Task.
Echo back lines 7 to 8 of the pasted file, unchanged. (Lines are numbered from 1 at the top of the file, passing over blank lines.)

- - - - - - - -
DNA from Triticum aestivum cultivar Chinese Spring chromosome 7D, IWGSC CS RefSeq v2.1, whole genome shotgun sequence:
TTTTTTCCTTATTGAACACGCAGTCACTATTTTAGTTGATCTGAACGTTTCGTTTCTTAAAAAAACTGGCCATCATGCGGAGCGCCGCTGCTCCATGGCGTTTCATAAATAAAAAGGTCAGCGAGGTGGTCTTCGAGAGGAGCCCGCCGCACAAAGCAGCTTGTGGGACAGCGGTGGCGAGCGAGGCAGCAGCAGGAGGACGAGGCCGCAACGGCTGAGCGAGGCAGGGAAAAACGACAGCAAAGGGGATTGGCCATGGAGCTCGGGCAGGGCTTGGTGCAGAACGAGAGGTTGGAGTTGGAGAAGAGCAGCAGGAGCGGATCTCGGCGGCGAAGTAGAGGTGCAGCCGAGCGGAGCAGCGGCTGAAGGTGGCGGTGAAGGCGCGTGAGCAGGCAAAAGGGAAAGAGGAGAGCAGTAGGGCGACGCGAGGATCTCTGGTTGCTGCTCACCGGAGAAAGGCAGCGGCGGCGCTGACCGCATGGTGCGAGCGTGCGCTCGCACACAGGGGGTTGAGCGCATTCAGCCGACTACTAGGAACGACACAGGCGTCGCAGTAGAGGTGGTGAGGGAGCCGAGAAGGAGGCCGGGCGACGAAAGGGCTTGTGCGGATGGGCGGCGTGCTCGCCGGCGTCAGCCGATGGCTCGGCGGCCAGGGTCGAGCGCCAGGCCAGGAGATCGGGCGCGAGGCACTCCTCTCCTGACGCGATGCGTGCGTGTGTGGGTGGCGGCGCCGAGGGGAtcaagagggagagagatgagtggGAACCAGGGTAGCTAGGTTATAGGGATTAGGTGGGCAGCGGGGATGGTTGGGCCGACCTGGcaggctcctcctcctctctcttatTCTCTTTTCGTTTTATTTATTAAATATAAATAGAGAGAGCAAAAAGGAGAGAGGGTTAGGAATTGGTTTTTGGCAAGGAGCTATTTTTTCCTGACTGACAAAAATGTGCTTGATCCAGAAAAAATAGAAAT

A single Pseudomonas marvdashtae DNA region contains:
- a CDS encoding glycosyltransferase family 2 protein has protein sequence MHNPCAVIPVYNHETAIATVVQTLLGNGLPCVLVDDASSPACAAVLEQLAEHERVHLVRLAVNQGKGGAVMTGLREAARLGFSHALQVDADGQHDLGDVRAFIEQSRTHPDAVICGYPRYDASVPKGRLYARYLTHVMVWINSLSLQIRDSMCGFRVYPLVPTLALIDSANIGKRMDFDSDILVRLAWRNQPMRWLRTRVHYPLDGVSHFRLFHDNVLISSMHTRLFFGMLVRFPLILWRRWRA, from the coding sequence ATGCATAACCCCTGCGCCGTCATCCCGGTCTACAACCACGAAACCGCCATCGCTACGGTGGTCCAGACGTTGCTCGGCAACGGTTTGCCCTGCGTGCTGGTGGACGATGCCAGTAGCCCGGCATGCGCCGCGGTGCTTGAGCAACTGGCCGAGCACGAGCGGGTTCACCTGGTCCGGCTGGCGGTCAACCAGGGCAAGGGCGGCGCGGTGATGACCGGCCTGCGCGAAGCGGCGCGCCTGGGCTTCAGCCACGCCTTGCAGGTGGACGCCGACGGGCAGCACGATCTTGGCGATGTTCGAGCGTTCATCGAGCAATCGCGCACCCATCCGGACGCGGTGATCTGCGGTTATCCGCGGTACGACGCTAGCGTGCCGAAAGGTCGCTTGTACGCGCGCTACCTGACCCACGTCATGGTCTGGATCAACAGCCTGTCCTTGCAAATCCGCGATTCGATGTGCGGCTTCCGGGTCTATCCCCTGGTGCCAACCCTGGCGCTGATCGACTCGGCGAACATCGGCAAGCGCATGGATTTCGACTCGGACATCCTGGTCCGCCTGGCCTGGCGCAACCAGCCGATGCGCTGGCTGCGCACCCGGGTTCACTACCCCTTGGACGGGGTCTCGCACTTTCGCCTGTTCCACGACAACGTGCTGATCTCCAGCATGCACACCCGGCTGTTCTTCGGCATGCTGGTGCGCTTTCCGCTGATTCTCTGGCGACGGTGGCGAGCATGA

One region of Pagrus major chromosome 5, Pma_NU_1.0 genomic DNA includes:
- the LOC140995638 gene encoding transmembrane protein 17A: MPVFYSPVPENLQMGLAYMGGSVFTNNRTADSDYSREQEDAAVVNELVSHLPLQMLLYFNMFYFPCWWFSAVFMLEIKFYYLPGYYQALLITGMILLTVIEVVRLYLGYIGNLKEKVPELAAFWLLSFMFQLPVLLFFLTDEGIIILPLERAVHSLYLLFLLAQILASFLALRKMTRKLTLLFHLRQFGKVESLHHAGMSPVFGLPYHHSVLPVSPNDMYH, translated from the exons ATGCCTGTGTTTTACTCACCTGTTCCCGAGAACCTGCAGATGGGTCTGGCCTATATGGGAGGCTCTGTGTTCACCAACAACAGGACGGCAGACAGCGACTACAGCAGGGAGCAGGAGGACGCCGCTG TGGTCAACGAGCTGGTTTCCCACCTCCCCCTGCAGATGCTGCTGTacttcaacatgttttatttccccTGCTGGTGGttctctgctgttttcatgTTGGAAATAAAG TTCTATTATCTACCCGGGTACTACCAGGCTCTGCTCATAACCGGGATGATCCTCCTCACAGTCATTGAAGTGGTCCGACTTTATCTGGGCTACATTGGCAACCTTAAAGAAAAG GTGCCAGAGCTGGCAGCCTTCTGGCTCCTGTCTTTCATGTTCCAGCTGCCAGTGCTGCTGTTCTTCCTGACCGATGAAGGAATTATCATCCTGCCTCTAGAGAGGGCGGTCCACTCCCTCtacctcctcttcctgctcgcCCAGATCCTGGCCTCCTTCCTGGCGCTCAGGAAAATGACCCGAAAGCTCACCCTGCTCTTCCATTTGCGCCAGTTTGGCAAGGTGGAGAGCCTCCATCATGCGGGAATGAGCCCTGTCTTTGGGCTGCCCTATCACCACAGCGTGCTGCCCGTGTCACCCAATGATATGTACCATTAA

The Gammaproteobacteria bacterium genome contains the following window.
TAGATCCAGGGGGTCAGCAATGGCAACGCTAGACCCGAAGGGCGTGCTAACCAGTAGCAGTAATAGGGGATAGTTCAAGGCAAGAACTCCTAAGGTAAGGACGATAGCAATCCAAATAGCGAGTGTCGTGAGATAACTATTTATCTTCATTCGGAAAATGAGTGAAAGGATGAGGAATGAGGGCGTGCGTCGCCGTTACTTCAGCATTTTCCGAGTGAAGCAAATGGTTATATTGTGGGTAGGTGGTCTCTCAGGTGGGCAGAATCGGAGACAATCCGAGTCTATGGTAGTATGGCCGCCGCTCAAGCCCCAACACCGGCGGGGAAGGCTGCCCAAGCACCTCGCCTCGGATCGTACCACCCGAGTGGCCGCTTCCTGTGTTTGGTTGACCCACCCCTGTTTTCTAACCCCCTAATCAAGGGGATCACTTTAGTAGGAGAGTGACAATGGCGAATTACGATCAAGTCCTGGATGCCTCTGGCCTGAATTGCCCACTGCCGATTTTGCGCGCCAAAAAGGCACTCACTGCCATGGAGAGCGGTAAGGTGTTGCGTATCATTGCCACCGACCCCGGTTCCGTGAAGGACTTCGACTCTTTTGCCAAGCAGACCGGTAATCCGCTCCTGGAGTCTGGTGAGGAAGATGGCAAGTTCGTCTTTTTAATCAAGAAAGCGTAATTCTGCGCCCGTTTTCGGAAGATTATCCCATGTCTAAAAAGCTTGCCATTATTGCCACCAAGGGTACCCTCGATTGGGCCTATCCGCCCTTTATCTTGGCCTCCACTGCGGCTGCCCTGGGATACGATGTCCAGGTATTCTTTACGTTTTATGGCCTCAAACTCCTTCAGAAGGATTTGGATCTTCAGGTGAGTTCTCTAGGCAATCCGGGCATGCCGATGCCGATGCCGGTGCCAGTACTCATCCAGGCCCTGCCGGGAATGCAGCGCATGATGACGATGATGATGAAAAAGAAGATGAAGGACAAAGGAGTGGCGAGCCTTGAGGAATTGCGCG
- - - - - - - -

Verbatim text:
The Gammaproteobacteria bacterium genome contains the following window.
TAGATCCAGGGGGTCAGCAATGGCAACGCTAGACCCGAAGGGCGTGCTAACCAGTAGCAGTAATAGGGGATAGTTCAAGGCAAGAACTCCTAAGGTAAGGACGATAGCAATCCAAATAGCGAGTGTCGTGAGATAACTATTTATCTTCATTCGGAAAATGAGTGAAAGGATGAGGAATGAGGGCGTGCGTCGCCGTTACTTCAGCATTTTCCGAGTGAAGCAAATGGTTATATTGTGGGTAGGTGGTCTCTCAGGTGGGCAGAATCGGAGACAATCCGAGTCTATGGTAGTATGGCCGCCGCTCAAGCCCCAACACCGGCGGGGAAGGCTGCCCAAGCACCTCGCCTCGGATCGTACCACCCGAGTGGCCGCTTCCTGTGTTTGGTTGACCCACCCCTGTTTTCTAACCCCCTAATCAAGGGGATCACTTTAGTAGGAGAGTGACAATGGCGAATTACGATCAAGTCCTGGATGCCTCTGGCCTGAATTGCCCACTGCCGATTTTGCGCGCCAAAAAGGCACTCACTGCCATGGAGAGCGGTAAGGTGTTGCGTATCATTGCCACCGACCCCGGTTCCGTGAAGGACTTCGACTCTTTTGCCAAGCAGACCGGTAATCCGCTCCTGGAGTCTGGTGAGGAAGATGGCAAGTTCGTCTTTTTAATCAAGAAAGCGTAATTCTGCGCCCGTTTTCGGAAGATTATCCCATGTCTAAAAAGCTTGCCATTATTGCCACCAAGGGTACCCTCGATTGGGCCTATCCGCCCTTTATCTTGGCCTCCACTGCGGCTGCCCTGGGATACGATGTCCAGGTATTCTTTACGTTTTATGGCCTCAAACTCCTTCAGAAGGATTTGGATCTTCAGGTGAGTTCTCTAGGCAATCCGGGCATGCCGATGCCGATGCCGGTGCCAGTACTCATCCAGGCCCTGCCGGGAATGCAGCGCATGATGACGATGATGATGAAAAAGAAGATGAAGGACAAAGGAGTGGCGAGCCTTGAGGAATTGCGCG